The setting, a dead ringer for early-'90s Los Angeles (with clones of San Francisco and Las Vegas playing supporting roles) is as much a player in the story as the individuals themselves. You can almost feel the weight of the town's imminent civil unrest pressing down on your shoulders throughout the early chapters, and as things build to a climax, that impending explosion just gets closer and closer to reality. There's an extremely angry tone to this game, even when compared to those that came before, and on the whole it feels much more mature (for lack of a better word) and true-to-life than its often-cheesy immediate predecessor. Conversations feel less rehearsed and scripted, and more spur of the moment and heartfelt. The lower-class pedestrians are justifiably angry and frustrated with life, while the rich seem nervous and shaky at all times. And the folks that live off in the woodsy suburbs are completely oblivious. The feel of impending doom you're charged with throughout the game slowly, casually builds to a horrific boiling point that provides the backdrop for one of the most enjoyable, seat-of-your-pants final levels I've ever played. I never thought I'd play a game with a more rewarding, exciting, Hollywood action movie-style climax than I saw in the very first Halo, but if San Andreas doesn't surpass it, it undeniably comes extremely close.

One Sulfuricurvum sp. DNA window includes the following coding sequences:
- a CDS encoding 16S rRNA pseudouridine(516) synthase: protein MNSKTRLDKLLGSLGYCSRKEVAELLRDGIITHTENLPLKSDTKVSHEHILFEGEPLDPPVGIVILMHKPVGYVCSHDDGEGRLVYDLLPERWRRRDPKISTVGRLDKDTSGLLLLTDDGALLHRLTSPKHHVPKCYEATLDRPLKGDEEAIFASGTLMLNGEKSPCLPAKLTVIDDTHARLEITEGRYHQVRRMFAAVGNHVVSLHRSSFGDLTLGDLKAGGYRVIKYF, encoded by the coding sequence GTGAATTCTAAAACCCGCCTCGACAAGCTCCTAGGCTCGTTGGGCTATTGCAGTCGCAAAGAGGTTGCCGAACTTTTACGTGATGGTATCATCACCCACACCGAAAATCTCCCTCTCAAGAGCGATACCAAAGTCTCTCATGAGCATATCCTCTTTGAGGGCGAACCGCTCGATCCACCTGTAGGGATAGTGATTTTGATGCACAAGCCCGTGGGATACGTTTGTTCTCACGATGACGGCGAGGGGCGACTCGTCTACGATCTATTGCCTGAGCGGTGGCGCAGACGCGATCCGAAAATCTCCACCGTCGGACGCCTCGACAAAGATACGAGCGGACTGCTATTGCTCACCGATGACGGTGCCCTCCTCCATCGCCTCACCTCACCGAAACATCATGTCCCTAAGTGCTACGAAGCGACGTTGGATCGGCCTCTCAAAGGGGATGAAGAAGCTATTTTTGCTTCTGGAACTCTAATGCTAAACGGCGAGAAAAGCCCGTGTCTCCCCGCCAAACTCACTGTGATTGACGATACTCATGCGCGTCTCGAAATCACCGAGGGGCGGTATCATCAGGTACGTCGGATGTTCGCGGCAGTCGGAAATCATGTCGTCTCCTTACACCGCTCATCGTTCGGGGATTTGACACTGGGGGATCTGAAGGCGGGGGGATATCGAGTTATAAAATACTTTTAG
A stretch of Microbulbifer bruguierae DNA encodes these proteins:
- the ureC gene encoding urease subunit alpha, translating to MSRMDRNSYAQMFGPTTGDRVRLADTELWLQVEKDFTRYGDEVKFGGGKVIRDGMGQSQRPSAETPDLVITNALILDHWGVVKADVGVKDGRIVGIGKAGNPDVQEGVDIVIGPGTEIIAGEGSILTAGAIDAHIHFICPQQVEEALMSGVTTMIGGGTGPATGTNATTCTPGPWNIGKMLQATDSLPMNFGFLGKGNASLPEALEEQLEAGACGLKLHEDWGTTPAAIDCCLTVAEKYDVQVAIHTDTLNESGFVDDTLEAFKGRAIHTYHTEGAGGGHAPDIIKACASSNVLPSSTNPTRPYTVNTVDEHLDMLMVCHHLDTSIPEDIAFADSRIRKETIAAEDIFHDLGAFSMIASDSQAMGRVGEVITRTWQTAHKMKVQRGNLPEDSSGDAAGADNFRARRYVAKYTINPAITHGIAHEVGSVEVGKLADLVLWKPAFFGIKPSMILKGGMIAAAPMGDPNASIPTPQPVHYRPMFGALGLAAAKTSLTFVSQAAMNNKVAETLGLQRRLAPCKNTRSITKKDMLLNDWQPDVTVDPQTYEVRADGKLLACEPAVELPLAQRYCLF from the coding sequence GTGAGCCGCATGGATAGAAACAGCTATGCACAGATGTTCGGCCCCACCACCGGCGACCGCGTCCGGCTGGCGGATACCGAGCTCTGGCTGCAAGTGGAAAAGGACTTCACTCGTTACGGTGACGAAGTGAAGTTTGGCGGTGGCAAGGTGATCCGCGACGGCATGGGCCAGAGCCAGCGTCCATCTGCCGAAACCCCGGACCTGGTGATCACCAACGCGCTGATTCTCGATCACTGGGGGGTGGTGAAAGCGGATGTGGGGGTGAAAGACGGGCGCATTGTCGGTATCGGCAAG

Unfortunately, while the storytelling elements of San Andreas have markedly improved in the years since Vice City, the actual gameplay experience has taken a hit or two. Don't hear me wrong, the open-ended style of gameplay that defined the previous titles in the series is still here in full effect. It's still a blast to jog around the city with a blunt object and beat random civilians into submission, or to stand in the middle of the street and look around as motorists become more and more frustrated with you for blocking their way. The appeal of doing everything you can't do in the real world and enjoying the aftermath is still there, and it's still evolving, but the progression of gameplay seems to have hit a speed bump with this round. While I found constant amusement with the added ability to stomp on a car's hood while you stand atop it (and the driver's sudden, reckless acceleration and swerving in a vain attempt to throw you off), there wasn't as much room for innovation here as there was between GTA III and Vice City. The addition of motorcycles, airplanes and helicopters were substantial changes to the game, natural steps forward from what had been established before. This chapter's additions of bicycles, an intricate character customization system and a variety of level-based skill power-ups isn't quite the same, and often serves to aggravate rather than amuse. Instead of pulling up to a destruction derby or BMX race and trying your luck right away, for example, you must first spend hours building up your "driving ability" or "biking ability". Some missions require you to gain some weight by eating a dozen fast food meals, while others ask you to lose some weight by running aimlessly on a treadmill for fifteen or twenty minutes. Occasionally something redeemable is achieved through these tedious means, such as the ability to dual-wield weaponry or the chance to jump your bicycle six feet into the air from a standstill, (I'll never tire of using a bike with a banana seat as a lethal weapon) but on the large I found the renovations to be unnecessary and distracting. I wholeheartedly agree that the time was right to shake things up with a new direction in the gameplay, and to some degree the ability to swim around accomplishes that, but most of these changes feel more like a burden than a blessing. Playing a game shouldn't feel like work, and that's what a lot of the activities required to build your stats feel like.